[Photo by Empress K of Reggae Reflection]
Photo by Empress K of Reggae Reflection
Photo by Empress K of Reggae Reflection

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Sunfest 33: Lenny Kravitz

Lenny Kravitz
Lenny Kravitz at Sunfest, Day 1

Overlapping with Wilco’s set was the other headliner of the evening, retro-rocker Lenny Kravitz. A large crowd came out for the singer-guitarist, clad in his typical outfit of denim jacket and aviator glasses.

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Initially, it seemed that Lenny’s band would be a modest four-person affair, but each new song seemed to bring another musician or two onstage. So the trio of female vocalists who remained offstage for the stomping opener “Are You Gonna Go My Way” were soon swinging their hips to the danceable “Stop Dragging Around”.

Lenny's backing singers
Lenny’s backing singers

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As might be expected, Lenny performed “American Woman”, the hit version of the Guess Who classic, he recorded for the Austin Powers 2 soundtrack. But the song could easily double as the theme for his band, given its strong female component. In addition to the backing vocalists, Lenny was also accompanied by his longtime bassist Gail Ann Dorsey, and returning drummer Cindy Blackman-Santana, who first played in his band in 1993.

Bassist Gail Ann Dorsey
Gail Ann Dorsey

The band also included a horn section consisting of a trumpet and two sax players. All three got a good workout during the lengthy jam for “Always on The Run”, which also featured an electric-piano solo performed by frizzy-haired guitarist Craig Ross.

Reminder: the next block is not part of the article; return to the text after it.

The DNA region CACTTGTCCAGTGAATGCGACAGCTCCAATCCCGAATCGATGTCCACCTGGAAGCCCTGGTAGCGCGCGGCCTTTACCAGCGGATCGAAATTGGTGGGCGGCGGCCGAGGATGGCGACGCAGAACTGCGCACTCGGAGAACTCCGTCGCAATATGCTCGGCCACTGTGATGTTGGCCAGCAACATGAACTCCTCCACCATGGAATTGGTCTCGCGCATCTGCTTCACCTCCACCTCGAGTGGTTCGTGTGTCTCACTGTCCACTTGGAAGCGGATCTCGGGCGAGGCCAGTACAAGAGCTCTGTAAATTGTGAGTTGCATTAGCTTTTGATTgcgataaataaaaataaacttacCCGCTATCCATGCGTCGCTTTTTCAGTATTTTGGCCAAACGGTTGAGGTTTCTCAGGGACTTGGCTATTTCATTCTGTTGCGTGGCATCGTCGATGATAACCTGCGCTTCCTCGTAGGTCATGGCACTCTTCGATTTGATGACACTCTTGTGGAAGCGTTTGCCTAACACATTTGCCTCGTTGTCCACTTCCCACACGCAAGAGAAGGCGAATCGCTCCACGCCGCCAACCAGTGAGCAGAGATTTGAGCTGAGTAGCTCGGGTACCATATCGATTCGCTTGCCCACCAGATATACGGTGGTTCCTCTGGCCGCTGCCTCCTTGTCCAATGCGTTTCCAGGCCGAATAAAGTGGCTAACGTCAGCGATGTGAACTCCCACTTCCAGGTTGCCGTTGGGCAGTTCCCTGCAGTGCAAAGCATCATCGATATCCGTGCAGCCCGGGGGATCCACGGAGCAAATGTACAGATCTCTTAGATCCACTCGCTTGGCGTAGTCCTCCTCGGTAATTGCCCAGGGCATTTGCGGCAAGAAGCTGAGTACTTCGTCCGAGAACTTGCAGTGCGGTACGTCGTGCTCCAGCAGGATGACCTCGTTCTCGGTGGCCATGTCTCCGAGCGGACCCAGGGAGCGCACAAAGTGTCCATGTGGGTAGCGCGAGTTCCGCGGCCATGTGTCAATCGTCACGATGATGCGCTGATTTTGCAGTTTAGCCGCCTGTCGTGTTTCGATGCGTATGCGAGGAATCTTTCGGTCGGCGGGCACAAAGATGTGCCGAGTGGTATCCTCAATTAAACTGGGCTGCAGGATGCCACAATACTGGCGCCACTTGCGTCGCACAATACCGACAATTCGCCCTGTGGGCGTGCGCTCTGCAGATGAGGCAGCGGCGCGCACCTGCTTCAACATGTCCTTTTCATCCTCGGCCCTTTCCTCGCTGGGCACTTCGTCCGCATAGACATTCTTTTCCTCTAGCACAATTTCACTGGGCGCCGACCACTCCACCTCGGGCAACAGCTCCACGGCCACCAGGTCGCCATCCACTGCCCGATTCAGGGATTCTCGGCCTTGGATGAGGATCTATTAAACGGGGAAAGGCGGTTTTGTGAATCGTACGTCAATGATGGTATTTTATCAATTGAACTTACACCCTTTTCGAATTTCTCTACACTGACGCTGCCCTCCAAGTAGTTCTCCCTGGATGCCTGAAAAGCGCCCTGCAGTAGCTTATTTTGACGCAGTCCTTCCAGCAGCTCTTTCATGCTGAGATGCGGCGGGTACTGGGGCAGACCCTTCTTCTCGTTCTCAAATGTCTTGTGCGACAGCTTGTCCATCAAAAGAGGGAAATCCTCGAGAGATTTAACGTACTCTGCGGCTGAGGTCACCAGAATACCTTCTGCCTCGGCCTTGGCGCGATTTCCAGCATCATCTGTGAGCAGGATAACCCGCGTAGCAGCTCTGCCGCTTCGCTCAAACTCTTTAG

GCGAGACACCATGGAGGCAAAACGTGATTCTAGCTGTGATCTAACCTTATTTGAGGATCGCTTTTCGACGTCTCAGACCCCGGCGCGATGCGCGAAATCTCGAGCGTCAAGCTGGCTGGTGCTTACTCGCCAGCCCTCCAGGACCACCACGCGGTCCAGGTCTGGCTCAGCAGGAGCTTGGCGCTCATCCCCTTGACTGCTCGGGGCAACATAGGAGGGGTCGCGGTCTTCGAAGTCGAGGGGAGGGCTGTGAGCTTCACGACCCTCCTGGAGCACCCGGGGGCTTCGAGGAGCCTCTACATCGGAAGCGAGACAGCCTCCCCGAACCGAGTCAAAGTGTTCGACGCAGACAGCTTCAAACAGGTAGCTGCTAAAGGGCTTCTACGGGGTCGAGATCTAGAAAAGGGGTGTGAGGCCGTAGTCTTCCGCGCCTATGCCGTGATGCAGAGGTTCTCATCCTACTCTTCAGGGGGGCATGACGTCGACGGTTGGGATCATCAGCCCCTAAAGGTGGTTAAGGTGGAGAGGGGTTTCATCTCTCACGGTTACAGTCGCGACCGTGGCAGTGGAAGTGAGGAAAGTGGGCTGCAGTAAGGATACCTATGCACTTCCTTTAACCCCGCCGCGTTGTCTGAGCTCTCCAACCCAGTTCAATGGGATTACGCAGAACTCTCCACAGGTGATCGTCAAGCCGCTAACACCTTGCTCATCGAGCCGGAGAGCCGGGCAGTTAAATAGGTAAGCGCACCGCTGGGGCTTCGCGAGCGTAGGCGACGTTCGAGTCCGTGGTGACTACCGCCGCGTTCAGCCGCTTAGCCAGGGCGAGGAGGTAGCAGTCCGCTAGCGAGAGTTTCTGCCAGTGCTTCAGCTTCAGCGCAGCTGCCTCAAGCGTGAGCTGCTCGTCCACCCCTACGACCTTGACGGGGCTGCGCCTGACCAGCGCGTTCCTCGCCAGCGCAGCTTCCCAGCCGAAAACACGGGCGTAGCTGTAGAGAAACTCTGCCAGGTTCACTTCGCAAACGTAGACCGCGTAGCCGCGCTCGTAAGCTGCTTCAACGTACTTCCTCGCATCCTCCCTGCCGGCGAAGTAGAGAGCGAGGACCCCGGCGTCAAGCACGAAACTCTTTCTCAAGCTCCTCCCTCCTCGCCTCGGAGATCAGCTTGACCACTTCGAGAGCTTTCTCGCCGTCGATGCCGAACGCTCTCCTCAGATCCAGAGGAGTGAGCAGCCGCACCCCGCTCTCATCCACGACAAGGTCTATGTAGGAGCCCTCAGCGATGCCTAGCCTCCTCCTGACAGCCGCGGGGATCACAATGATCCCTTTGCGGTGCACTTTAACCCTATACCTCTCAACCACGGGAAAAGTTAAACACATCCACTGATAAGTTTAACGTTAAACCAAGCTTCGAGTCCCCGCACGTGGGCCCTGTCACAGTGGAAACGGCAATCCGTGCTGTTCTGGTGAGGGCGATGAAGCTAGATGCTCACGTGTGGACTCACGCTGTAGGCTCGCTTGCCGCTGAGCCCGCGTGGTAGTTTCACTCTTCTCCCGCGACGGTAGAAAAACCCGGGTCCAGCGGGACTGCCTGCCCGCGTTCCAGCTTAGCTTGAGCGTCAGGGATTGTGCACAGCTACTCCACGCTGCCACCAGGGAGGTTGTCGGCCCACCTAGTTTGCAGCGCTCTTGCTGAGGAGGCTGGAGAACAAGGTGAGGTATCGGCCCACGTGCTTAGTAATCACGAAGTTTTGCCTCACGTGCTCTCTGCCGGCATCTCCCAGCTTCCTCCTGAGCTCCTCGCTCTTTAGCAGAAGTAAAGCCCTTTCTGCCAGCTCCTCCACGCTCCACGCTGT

Craig Ross with Lenny
Craig Ross with Lenny

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The set-list was a mix of old and new. Hits such as “It Ain’t Over Till It’s Over” and “I Belong To You” got their due. But so did the acoustic-guitar ballad “She’s a Beast” and the rocker “Dirty White Boots”, both from his latest release, 2014’s Strut. The set ended with the psychedelic ballad “Let Love Rule” that was the title track for his first album. During its instrumental, Lenny talked about how relevant the song is to what has been going on in the world lately, without mentioning any specific situation. For the encore, he performed another big hit, “Fly Away”, which ended the first day of Sunfest on a funky note.

Sunfest-Day1-2999Sunfest-Day1-2941[All photographs by Empress K of Reggae Reflection]

Sunfest 33: Wilco

Jeff Tweedy
 Jeff Tweedy of Wilco performing at Sunfest

These pioneers of alt-country have garnered a loyal following over the years thanks to the songwriting of frontman Jeff Tweedy. A sizable crowd turned out to see one of the two headliners for the festival’s opening night. The group is currently touring in support of a greatest-hits double album released in 2014 to mark the band’s twentieth anniversary.

Bassist John Stirratt of Wilco
Bassist John Stirratt
Drummer Glenn Kotche of Wilco
Drummer Glenn Kotche
Keyboardist Mikael Jorgensen of Wilco
Keyboardist Mikael Jorgensen
Guitarist Nels Cline of Wilco
Guitarist Nels Cline
Multi-instrumentalist Pat Sansone of Wilco
Multi-instrumentalist Pat Sansone

Sporting a cowboy hat and playing acoustic guitar, Tweedy led the six-piece band through material such as “Handshake Drugs”, “Kamera”, “Walken”, “Secrets of the Sea” and “Impossible Germany”.

John Stirratt B&WJeff Tweedy at Sunfest II

[Photos by Empress K of Reggae Reflection]

Sunfest 33, Day 1: Lizzo

Lizzo
Rapper Lizzo playing on Sunfest’s main stage

[Typist Notes: Empress K of Reggae Reflection arrived at Sunfest a few hours earlier than me, so she was able to take in Lizzo’s set. Here is her report (and pictures.)]

Melissa Jefferson,  better known by her stage name Lizzo, was the opening act for one of the night’s headliners, Lenny Kravitz. The 27-year-old Minneapolis-based female hip-hop artist, accompanied by MC Sophia Eris and drummer Ryan McMahon, easily won over the early evening crowd that gathered before the main stage.

MC Sophia Eris
Lizzo’s DJ, MC Sophia Eris
Lizzo's drummer Ryan McMahon
Drummer Ryan McMahon

The sassy Lizzo entertained the audience with a fun style of hip-hop, including selections from her 2013 debut album, Lizzobangers. Throughout the set she mixed in some light humor, even joking early on that she was Lenny Kravitz’s niece.